Whenever the foreign service crowd gathers to reminisce about New Delhi in the early 1960s, someone always asks, "Is Maggie Stephenson still making bread?" In the foreign service, you try to serve up memories as part of the menu and Maggie Stephenson baked loaf on loaf of memorable breads in those days.

Formerly a magazine editor and writer for the United States Information Service, she lives more quietly now at her home in Falls Church.

The 1960s were exciting times in India. The U.S. was pouring in millions of dollars in aid to help lift Indians out of abject poverty; the Russians were building hydroelectric dams. India invaded tiny Portugese Goa, and itself was invaded by the Chinese at the northern border. And Mrs. John F. Kennedy paid a much-publicized visit to New Delhi.

For those who lived there, it was a team effort to preserve links to the world left behind.

For Stephenson, a 10th generation Southerner, it meant making homemade bread for any party, even making hamburger buns for the Fourth of July. She served Southern fried chicken using jungle waterfowl, hoarded chicken livers one at a time to make pate, and pretended a peacock was a turkey at Thanksgiving.

For Ann Rosenthal, the wife of a N.Y. Times correspondent Abe Rosenthal (now executive editor), it was very difficult to find all the ingredients to produce the nearest thing that could be found in India to a kosher dill pickle.

"We weren't trying to stand apart and say, 'Hey, we're Americans,'" Stephenson explained recently. "We were all trying to reestablish our identity. We needed it, and we wanted it for the children, particularly when you had been out for a long time."

Back in Falls Church, the situation is reversed. Old India hands who gather attheir table now get a different jolt of nostalgia -- the best Punjabi curry to be found this side of the Moti Mahal restaurant in Delhi.

"Maggie was quite amazing," remembers Ruth Hopper, a friend then and now. "Very few of us were involved in our kitchens the way she was. In the process, she became far more knowledgeable about local foods. Her Indian food was better than the Indians.'"

Stephenson says she loved India, and the Indian people, from the moment she arrived. She was astonished to discover the same trees, the same tropical fruits she had left behind in Florida. "I knew any place with jacaranda trees couldn't be all bad." And she assumed if she could find green papayas, she could tenderize almost anything.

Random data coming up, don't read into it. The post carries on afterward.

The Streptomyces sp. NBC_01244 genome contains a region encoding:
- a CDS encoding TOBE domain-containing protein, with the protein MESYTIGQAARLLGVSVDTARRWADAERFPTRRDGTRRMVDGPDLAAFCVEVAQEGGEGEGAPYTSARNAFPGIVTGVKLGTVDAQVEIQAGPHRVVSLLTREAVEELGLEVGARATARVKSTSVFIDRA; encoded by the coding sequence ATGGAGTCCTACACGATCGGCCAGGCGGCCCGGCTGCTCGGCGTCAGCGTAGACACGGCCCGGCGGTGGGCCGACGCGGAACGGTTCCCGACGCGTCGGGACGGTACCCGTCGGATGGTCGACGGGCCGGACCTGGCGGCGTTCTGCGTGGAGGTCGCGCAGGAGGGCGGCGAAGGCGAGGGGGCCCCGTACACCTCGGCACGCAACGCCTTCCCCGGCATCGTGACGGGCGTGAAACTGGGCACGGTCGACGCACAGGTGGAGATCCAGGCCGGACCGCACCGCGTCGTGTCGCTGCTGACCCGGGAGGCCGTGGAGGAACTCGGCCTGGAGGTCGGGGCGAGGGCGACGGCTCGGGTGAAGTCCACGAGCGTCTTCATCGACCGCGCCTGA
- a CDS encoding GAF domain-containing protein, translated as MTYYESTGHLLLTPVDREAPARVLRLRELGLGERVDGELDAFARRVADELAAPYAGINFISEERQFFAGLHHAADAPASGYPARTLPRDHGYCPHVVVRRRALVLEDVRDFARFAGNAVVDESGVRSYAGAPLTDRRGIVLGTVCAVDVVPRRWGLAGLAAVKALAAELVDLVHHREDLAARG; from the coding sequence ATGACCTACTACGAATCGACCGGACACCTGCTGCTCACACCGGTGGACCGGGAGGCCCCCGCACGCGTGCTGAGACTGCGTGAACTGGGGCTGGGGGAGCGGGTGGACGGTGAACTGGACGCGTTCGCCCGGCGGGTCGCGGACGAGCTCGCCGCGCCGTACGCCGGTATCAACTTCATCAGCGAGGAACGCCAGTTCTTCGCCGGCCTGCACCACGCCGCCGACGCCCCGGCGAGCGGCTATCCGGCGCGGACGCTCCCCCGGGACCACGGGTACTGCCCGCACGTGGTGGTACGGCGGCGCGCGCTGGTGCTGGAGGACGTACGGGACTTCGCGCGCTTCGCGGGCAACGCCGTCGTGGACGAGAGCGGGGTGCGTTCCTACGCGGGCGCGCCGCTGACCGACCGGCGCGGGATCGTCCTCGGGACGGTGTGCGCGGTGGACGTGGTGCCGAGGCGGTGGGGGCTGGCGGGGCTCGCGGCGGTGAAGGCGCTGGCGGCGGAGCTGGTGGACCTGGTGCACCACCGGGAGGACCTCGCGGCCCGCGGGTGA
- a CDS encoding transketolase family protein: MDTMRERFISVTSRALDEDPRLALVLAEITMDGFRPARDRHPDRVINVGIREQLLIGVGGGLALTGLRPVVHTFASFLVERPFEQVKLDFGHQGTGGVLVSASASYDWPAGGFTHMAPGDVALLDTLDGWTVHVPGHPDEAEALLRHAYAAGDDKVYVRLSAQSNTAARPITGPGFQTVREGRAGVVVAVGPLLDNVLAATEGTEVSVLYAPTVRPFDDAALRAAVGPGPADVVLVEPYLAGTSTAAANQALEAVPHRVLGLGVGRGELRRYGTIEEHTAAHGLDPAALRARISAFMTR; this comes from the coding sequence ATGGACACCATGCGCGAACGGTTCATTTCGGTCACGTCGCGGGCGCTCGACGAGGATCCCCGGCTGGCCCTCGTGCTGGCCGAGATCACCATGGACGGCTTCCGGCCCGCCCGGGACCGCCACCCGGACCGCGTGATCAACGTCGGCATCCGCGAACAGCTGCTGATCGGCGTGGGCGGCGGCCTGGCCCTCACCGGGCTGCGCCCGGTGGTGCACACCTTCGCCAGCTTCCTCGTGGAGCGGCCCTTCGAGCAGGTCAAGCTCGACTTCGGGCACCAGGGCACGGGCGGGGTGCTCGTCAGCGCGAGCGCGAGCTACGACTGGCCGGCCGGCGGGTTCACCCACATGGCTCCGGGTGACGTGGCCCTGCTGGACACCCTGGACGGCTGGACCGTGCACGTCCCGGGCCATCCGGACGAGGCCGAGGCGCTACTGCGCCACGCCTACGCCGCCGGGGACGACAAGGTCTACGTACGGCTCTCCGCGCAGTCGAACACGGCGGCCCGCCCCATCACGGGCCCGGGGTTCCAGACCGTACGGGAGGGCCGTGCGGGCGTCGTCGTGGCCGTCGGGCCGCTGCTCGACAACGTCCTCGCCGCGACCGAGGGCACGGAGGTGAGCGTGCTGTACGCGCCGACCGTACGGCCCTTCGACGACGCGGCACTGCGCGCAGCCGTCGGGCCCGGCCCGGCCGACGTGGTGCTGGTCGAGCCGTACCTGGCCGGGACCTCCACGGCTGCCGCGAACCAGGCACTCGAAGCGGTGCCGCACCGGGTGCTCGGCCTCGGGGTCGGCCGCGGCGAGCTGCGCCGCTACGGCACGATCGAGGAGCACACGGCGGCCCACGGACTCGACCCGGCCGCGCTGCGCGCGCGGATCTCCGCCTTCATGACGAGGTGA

She liked doing the impossible. In India, pizza was nearly impossible. But one day she found some tinned Australian cheese. It wasn't mozzarella but she thought she could fake a pizza.

When the American crowd wandered back to the Stephenson's after an evening "showing the flag" on the social circuit, Stephenson sprang the pizza on them. "I thought they were going to cry. It wasn't the greatest pizza in the world, but it transported them back to neighborhoods they remembered."

Meat came in only one form -- chunks, chopped with a cleaver. Stephenson decided, for variety and nostalgia's sake, to serve fillet -- of water buffalo.

To get the fillet, she went down on hands and knees in her courtyard to demonstrate what she wanted to a butcher who had bought a whole side of buffalo. She had been raised in a family with three brothers who were hunters: "That buffalo looked just like a deer to me," she explained.

But she had another problem to overcome before she could serve a decent steak. Back home in Winter Haven, Fla. ("when Florida was still a wilderness") she had watched her father tenderize turtle steaks using slabs of green papaya. If it worked for turtles, she reasoned, it couldn't hurt a buffalo.

In a large glass bowl, she layered buffalo steaks with slices of green papaya, covered it, and let the papain enzymes do their job for the next four hours.

"This is a fillet! Where did you get it?" asked her stunned dinner guests that night. After that, Maggie Stephenson became the meat broker for about 20 families.